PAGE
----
The drive for the mechanism utilizes an electric motor |25 mounted in the base of the stand I.I and having preferably a double V-type belt drive |26 to pulleys r|21 on the mandrel shaft I9. In order to form a positive stop for the front table when in its lowermost position, I provide a transverse stop bar |30 (note Fig. 6) connecting the top side irons 26 and 21 of the front table. This is adapted when the top table is in its lowermost position, to engage the upper portions of the bottom side irons I and I6 and may contact with the vertical edges |3| which extend upwardly to the journal supports for the mandrel shaft.
From the above description it will be. seen that my woodworking machine may be adjusted to many different relative positions of the fro-nt table and the back tables, the front table when being raised from its lowermost position moving rearwardly and the back table may be elevated vertically and then the table surface moved either forwardly or rearwardly. Ihus the space between the edges 45 of the front table and the front edge 46 of the rear table may be adjusted and in their uppermost positions the cutters could be entirely below these surfaces, allowing for instance, only the projection of the rip saw and cross cut saws if desired. The rip saw guide |9 may be used in guiding work for operation by this saw and when such saw is not required, it may be entirely removed. The guard covers 94 may also be of diierent sizes so that one or more of these may be used to cover cutters not required for a particular piece of work. Also the plates 9G and 9| having the fingers 92 attached to the front and rear table at the opening provided for the cutters for the mandrel may form effective guards and still allow the cutters to project in the cutting operation between these plates and lingers.
The machine guide |0| as above mentioned may be positioned at different locations longitudinally of the mandrel and of the tools mounted thereon and thus guide work to the various cutters mounted on the mandrel. The cross cut saw guide with the adjusting' segment 85 may be readily used where it is desired to make cross cuts in the material being worked.
It will be noted with my invention that satisfactory cross cut saws may be formed of two segments attached to the square mandrel on opposite sides. In addition boring work may be carried out by using the boring tool ||6 and the adjustable table II'I.
In Fig. l1 I illustrate a coping tool |35 (note Fig. 11). This has a hub section |36 to be secured on the man-drel after removal of the rip saw 15. The tool has cutting ends |31 formed with a curvature to cut a cope indicated at |38 in the wood |39 (note Fig. 10).
Various changes may be made in the details of construction without departing from the spirit or scope of the invention as defined by the appended claims.
1. In a wood working tool, a machine frame having up-wardly and rearwardly sloping guides, a front table adjustably mounted on said guides for elevation and rearward motion, the front table having a table top with a U-shaped opening therein, a rear table having a rear table top vertically adjustable in the machine frame, the rear table top tting in sai-d U-shaped opening, the front table top having a rear edge at said opening, and the rear table top having a front edge at said opening, a mandrel shaft journaled in the machine frame and having a mandrel with means for attaching wood working cutters thereto, the cutters being adapted to operate through the opening of said edges, and means to adjust the rear table top horizontally to vary the distance between said edges.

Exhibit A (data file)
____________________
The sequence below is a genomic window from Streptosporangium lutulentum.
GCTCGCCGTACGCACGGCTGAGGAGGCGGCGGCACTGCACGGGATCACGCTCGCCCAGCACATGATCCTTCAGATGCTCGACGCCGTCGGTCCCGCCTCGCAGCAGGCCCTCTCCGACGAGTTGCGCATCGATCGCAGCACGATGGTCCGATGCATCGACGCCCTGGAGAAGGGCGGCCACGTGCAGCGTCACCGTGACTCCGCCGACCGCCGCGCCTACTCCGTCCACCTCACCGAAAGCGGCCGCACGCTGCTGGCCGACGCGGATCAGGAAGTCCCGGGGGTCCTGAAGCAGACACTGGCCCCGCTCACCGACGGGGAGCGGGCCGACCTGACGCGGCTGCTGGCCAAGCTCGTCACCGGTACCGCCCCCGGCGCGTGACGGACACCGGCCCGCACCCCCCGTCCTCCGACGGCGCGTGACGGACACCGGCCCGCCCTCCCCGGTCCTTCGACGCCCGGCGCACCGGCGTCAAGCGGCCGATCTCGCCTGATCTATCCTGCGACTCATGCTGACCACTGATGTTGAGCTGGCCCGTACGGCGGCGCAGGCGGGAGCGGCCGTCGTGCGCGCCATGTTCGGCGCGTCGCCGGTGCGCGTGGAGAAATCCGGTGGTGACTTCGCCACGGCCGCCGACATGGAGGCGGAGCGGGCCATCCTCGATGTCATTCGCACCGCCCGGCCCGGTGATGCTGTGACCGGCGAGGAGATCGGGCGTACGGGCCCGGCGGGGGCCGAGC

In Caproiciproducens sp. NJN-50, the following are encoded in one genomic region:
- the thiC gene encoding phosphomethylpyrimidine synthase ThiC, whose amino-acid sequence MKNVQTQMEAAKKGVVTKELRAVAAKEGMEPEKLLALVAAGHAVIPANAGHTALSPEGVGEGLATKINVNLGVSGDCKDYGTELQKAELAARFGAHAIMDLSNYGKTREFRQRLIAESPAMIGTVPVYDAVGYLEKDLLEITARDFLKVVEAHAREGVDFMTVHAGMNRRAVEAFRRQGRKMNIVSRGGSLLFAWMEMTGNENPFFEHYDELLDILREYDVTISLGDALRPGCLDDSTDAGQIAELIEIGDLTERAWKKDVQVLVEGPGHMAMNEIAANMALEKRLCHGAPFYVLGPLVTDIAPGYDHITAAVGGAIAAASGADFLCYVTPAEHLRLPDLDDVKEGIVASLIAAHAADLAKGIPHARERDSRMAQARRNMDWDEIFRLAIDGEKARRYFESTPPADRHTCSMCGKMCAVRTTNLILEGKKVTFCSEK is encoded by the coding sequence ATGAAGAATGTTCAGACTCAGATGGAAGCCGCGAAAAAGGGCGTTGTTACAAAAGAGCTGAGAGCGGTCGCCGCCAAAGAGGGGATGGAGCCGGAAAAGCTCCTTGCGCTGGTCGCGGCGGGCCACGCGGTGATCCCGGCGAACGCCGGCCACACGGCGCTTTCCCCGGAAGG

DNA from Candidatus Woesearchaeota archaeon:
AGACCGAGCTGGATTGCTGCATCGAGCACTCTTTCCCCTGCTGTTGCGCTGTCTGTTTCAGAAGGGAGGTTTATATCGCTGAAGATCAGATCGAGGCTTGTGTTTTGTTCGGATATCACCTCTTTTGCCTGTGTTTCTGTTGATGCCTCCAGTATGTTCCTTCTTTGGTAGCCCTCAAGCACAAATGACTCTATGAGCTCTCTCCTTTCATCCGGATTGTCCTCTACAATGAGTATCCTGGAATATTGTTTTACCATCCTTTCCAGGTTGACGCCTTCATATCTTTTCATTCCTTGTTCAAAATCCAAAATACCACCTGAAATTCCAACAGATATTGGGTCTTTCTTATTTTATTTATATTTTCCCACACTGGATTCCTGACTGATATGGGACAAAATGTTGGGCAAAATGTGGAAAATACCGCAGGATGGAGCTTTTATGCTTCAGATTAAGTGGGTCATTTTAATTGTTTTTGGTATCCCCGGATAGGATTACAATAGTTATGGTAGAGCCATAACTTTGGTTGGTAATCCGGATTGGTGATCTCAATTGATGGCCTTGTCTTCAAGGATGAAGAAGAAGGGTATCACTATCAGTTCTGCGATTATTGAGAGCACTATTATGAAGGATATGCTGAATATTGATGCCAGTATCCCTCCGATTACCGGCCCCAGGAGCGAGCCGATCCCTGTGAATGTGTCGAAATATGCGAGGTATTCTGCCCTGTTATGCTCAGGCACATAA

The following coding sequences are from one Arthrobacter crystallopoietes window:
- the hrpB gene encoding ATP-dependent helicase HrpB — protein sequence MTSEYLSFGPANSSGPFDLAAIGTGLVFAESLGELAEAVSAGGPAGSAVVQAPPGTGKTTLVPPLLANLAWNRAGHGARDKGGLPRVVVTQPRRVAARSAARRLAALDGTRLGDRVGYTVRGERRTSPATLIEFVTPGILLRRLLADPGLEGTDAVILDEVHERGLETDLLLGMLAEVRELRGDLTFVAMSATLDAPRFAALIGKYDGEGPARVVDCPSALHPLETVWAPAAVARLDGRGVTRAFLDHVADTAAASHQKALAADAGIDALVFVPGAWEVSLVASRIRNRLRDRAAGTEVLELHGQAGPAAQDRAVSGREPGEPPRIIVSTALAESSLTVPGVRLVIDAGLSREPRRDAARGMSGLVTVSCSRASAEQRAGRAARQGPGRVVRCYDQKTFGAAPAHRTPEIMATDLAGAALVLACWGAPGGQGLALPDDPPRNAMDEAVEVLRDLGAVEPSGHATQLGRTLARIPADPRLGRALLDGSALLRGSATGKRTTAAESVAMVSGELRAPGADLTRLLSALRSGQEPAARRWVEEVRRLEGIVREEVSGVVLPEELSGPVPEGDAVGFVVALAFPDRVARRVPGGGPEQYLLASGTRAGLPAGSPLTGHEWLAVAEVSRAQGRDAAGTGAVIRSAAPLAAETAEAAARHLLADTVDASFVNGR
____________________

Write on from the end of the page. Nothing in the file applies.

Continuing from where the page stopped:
2. In a wood Working machine, a fixe-d frame, a front table top having a U-shaped opening extending forwardly from its back edge, a rear table top fitted in said opening, there being a space between said table tops at the opening, a mandrel shaft having a mandrel with means for attaching wood working cutters to operate through the said opening between the two table tops, means to adjust the front table top upwardly and downwardly in an inclined motion, means to adjust the rear table topy vertically and a secondary adjusting means to adjust the rear table top horizontally to thus vary the size of the opening through which the wood working cutters operate.
3. In a wood working machine as claimed in claim 2, the adjacent edges of the front and back plates at the opening each having a guard plate and each guard plate having fingers projecting partly across the space between the front and rear table tops, the said fingers being complementa-ry to the cutters secured to the mandrel, the guard plates and the fingers being adapted to support wood shorter than the span of the space between the table tops.
4. In a wood working machine, a xed machine frame having lower side irons on opposite sides, bearings therein with a mandrel shaft having a mandrel rotatably mounted in said bearings, upwardly and rearwardly sloping guide rims on the upper edge of each of the lower side irons located forwardly and rearwardly of the said bearings, a front table having a front or main table top, said front table having upper side irons slidably mounted on the sloping guide rims with means interconnected to the fixed frame for raising and lowering the front table with a motion on a slope, the main or front table top having a U- shaped opening extending forwardly from its back edge, a rear table having a rear table top fitted in said opening, means to vertically adjust the rear table as a unit vertically on the xed frame and means to adjust the rear table top horizontally to provide an opening between the rear edge of the front table top and the front edge of the rear table top at the U-shaped opening.
5. In a device as described, a saw having a plane base and a radially extending web portion formed integral with teeth on the periphery of the web portion forming a segment of a circle, the axial center of such circle being positioned spaced beyond the base and the base being paralle] to the said axis and the web portion at right angles to the axis and transverse thereto, the web portion having edges at the opposite ends of the segment having the teeth whereby the plane base may be attached to a flat-sided Inandrel with the teeth positioned beyond the circle defined by the rotation of the man-drel.
HENRY J. DIETRICH.